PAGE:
In the new research, she and her colleagues tested neomycin in a handful of different experiments. In one, they treated mice nasally with concentrated neomycin, then gave them the virus that causes COVID (also via a nasal route). Treated mice lost less weight and were less likely to die from the infection. In a separate experiment, the researchers gave already infected mice neomycin, and the effect was similar. The findings suggest that neomycin both protected the mice from infection and helped them fight it off.

While much of the work was conducted on rodents, the researchers did ask a dozen healthy people to apply Neosporin—which contains a much lower dose of neomycin than the experiments in rodents used—in their nose twice a day for one week and compared them with seven people who used Vaseline—a topical ointment with no neomycin in it. The researchers measured the activity, or expression, of five different interferon-stimulated genes (and one immunoregulatory gene affected by interferon-stimulated gene activity) in each person. They found that even several days after Neosporin administration ended, the people who used it showed higher levels of gene expression, suggesting a stronger immune response. The results were intriguing enough that Iwasaki hopes to conduct more tests on the approach—including testing higher doses of neomycin than are present in Neosporin—in the future.

As Iwasaki’s own previous work and research by other scientists suggests, neomycin’s ability to boost interferon-stimulated genes isn’t unique. “There are lots of ways to reach the same end point,” says Stanley Perlman, a viral immunologist at the University of Iowa, who was not involved in the new research. For example, multiple different forms of interferon itself are already in clinical trials for treatment of early-stage COVID. But Perlman notes that a neomycin ointment may be easier to apply than interferon compounds, some of which are administered by injection under the skin; neomycin may also have gentler side effects.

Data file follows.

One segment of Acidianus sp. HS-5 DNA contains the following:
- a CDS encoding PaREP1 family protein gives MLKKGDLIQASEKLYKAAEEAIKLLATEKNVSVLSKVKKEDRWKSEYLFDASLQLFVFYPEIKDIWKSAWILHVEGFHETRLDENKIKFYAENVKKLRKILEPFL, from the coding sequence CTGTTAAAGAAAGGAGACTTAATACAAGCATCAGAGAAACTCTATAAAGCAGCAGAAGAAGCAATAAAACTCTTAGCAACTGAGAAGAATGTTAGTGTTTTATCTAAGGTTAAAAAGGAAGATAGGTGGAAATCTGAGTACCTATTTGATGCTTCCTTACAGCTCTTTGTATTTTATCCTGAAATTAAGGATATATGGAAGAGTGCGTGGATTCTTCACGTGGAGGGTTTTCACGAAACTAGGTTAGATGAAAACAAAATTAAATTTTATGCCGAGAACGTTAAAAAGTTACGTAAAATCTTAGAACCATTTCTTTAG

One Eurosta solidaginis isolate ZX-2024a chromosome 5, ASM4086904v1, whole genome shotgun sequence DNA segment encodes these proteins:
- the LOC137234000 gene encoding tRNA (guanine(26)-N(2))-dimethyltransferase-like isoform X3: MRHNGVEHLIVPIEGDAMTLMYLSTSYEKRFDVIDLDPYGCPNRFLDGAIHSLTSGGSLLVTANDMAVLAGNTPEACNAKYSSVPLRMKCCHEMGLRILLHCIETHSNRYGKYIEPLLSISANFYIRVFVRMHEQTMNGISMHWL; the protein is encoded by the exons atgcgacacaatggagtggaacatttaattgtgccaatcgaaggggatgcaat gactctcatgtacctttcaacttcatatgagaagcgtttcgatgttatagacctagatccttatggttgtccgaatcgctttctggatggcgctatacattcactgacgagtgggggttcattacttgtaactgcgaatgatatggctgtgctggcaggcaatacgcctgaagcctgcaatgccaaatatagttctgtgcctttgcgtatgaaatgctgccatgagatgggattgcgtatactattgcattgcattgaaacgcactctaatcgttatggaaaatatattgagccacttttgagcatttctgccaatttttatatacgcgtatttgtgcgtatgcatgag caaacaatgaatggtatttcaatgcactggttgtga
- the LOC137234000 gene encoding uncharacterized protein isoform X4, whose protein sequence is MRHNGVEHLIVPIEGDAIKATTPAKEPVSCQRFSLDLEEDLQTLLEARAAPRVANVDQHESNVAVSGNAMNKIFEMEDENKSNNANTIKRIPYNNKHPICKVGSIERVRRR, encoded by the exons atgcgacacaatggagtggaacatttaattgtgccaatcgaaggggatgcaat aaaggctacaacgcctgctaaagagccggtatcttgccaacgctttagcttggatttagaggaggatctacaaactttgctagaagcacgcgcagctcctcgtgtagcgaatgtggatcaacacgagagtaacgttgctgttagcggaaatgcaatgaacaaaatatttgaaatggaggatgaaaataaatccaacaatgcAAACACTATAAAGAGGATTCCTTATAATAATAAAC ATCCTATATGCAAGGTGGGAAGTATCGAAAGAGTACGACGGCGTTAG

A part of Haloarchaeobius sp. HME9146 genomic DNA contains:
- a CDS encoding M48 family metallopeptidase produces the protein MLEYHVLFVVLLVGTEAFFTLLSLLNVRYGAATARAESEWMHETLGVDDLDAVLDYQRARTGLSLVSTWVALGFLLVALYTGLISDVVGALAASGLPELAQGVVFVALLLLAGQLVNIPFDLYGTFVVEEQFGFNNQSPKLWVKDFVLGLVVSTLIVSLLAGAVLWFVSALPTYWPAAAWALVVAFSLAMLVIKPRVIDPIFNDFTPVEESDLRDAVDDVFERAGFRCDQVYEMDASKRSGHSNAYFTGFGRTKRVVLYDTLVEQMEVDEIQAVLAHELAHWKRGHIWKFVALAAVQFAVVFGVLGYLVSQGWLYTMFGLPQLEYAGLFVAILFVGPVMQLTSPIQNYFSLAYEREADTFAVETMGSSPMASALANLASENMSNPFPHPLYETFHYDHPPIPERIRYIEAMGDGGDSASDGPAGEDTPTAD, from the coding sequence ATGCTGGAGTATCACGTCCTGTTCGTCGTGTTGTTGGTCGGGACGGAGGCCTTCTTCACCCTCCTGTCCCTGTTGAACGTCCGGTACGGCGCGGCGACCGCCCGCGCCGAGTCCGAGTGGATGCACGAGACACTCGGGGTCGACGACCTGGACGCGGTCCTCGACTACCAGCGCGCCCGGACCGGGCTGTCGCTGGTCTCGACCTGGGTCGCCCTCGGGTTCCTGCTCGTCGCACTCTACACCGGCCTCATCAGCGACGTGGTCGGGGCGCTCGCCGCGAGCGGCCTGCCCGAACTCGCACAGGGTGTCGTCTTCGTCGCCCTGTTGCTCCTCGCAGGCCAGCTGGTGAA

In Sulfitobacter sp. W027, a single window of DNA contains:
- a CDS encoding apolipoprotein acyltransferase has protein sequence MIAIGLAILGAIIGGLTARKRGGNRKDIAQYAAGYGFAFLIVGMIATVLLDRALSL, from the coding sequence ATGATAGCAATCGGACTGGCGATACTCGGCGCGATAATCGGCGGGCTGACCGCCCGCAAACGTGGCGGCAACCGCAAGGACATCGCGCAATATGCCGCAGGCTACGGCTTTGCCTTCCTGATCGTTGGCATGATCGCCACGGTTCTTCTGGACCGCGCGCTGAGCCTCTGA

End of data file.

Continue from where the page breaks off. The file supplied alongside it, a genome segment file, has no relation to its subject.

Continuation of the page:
That said, Perlman does see some risks with the new approach. Dermatologists have encouraged people to move away from using Neosporin to treat wounds, as it can often cause allergic reactions. He’s also concerned about whether regular use of an antibiotic could eventually trigger resistance in harmful bacteria that live in the nose.

Even if the substance was pretty benign, “if you used it for long periods of time, I don’t know what it would do,” Perlman says. “[If you] put an antibiotic in the nose for a long period of time, you’ll clear out the bacteria, and with time, I think you’ll get bacteria growing there that you don’t want—that’s certainly a possibility.”

Both he and Iwasaki say that the ideal times to use a technique such as this would be limited. “I think, for me, I would do it for a high-risk exposure,” Perlman says. For example, he said he would use it if there were a pandemic virus circulating that he had no immunity to and he was in a crowded setting such as a train or an airplane. Or it could be an added tool for those at particularly high risk from even more standard exposures, such as immunocompromised people, Iwasaki suggests. Either way, it wouldn’t mark the end of viral infections—it would just be one more tool to reduce their impact.

“We still need people to [get vaccinated] and wear masks,” Iwasaki says. “We’re just thinking of another layer.”